"The preferred model for stabilization, according to the majority of our interviewees, is to rely on local capacity, with a relatively small footprint of outside implementers. USAID—and the Office of Transition Initiatives, in particular—works closely with civil affairs teams and other special operations forces in many conflict environments where military transport and force protection provide vital support to their activities."
Report Titled: Finding the Right BalanceDepartment of Defense Roles in Stabilization was recently published by RAND and has many implications for Civil Affairs.
by Linda Robinson, Sean Mann, Jeffrey Martini, Stephanie Pezard
Can be downloaded here
The pendulum regarding the level of U.S. military participation in stabilization efforts has swung dramatically since 2001, from a low level of preparation and participation in the early days of the Afghanistan and Iraq operations in 2003, to widespread stabilization activities costing billions of dollars in the ensuing years, to significantly scaled-back forces and resources devoted to stabilization in recent years. To remedy the initial lack of preparation, the U.S. Department of Defense (DoD) issued a directive with guidance on stabilization requirements in 2005 and then updated it with more expansive requirements in 2009. This report supports DoD efforts to update this guidance by assessing the accumulated experience of the past 17 years and evaluating the appropriate roles for the U.S. military and its ability to execute them in conjunction with interagency and other key partners.
Without stabilization, successful warfighting often does not produce desired political outcomes. Yet warfighters are not the most capable actors for many stabilization tasks. Therefore, the authors recommend shifting DoD guidance on stabilization away from requiring high levels of proficiency in a large number of tasks to emphasizing three key roles for DoD: prioritizing security tasks; providing support to other actors performing stability functions; and performing crosscutting informational, planning, coordination, and physical support roles.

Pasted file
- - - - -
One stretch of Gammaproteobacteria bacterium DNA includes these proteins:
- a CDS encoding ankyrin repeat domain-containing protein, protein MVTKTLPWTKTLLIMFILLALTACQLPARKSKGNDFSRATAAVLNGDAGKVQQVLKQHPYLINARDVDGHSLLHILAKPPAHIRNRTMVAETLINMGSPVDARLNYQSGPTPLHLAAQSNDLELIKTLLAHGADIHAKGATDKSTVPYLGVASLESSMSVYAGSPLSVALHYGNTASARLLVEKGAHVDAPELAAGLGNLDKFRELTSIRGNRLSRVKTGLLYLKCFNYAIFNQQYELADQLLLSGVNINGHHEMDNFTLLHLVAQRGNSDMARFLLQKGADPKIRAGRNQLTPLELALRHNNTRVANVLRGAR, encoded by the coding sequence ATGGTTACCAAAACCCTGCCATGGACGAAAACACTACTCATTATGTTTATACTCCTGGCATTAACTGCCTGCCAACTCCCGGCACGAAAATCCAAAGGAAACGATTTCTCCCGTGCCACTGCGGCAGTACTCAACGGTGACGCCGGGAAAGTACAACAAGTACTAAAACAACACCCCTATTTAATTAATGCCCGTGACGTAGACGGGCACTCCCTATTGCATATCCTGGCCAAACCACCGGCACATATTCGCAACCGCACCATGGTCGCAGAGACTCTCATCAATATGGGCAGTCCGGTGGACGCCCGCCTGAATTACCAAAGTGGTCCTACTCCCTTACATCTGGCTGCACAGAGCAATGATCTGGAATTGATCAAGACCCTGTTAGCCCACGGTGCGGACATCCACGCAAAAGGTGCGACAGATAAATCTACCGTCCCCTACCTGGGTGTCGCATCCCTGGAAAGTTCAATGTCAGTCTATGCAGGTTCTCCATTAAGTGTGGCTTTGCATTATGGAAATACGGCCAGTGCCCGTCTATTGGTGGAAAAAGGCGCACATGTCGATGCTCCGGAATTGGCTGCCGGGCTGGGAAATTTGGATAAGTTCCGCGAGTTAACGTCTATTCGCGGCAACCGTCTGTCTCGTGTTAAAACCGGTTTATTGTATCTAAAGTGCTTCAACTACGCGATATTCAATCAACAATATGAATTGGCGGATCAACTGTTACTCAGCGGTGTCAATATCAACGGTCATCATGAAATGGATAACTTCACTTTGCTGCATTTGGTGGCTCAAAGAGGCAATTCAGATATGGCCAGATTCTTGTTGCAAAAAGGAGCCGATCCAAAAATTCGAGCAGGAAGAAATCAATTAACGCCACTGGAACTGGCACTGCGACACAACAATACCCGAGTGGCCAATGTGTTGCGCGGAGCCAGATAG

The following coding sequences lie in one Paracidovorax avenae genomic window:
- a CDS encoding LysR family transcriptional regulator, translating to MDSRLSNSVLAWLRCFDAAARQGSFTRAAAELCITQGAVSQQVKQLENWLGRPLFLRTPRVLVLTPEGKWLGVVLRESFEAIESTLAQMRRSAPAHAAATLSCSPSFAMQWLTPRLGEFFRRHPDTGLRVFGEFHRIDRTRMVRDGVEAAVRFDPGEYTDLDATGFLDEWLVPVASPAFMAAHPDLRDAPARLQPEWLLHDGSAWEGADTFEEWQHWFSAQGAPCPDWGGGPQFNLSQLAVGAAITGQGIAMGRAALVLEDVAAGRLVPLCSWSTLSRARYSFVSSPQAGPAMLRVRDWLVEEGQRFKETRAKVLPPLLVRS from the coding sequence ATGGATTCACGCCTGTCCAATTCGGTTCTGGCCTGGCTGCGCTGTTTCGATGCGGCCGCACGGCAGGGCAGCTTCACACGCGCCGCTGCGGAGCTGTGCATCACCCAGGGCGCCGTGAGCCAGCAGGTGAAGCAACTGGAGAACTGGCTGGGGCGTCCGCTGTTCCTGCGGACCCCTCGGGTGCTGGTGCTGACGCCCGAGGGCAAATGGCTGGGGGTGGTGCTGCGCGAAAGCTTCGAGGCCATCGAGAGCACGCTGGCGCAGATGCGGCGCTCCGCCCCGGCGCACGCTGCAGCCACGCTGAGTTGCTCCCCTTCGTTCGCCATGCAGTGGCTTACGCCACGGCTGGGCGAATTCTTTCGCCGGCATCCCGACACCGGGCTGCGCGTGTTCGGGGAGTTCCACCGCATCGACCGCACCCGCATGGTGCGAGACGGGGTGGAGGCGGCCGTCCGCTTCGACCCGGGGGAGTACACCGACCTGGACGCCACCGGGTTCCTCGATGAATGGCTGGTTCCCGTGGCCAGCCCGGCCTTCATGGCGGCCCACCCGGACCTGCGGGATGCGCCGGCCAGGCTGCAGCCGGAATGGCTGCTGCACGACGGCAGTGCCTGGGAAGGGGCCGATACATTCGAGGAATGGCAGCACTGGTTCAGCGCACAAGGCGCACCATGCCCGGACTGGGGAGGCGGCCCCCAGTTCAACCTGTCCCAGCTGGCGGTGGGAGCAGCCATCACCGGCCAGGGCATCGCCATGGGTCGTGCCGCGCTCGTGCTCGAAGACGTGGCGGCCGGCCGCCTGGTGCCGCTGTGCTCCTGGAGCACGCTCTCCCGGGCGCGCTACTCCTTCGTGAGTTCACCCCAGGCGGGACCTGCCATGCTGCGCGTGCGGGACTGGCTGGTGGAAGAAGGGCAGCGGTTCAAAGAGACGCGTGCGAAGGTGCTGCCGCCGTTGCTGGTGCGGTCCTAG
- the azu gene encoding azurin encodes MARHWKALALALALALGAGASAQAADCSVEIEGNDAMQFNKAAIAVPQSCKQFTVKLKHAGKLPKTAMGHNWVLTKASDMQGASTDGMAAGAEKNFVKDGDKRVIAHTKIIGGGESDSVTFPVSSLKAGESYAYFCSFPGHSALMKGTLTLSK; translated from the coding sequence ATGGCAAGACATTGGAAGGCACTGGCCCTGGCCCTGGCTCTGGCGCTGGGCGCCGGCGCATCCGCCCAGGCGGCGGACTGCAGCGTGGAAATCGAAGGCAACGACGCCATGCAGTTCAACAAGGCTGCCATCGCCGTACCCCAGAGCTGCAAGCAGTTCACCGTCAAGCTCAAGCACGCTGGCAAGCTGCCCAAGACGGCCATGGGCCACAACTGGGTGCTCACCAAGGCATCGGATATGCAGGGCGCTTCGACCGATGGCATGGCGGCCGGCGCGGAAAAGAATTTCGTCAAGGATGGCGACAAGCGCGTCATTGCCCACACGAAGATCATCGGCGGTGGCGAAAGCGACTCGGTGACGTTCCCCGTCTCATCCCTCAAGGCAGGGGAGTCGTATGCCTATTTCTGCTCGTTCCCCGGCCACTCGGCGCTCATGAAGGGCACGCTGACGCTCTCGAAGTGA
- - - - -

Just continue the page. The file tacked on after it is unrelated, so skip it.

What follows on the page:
Stabilization must be embraced as a U.S. policy priority
There is common pattern of forgetting that stabilization is a vital function that must be performed across the range of military operations.
The military has a vital role to play, particularly in security and in supporting the stabilization activities of others.
The roles that the military is expected to perform should be more clearly defined.
The coordination mechanisms for unified action and a comprehensive approach remain a work in progress, but civilian entities, allies, and others do possess substantial expertise and capacity, albeit with some gaps.
A more focused approach to stabilization overall avoids waste and counterproductive effects, such as fueling corruption and conflict.
U.S. civilian entities and the United Kingdom, Germany, and France have specific stabilization roles and capabilities
The United Kingdom, Germany, and France have been active in coalition stabilization operations since the Balkans conflict.
NATO and the UK, German, and French militaries focus on developing stabilization skills that are closely linked to civilian stabilization skills and funding.
USAID has core competencies in areas of democracy, conflict resolution, and bottom-up restoration of services.
The United Nations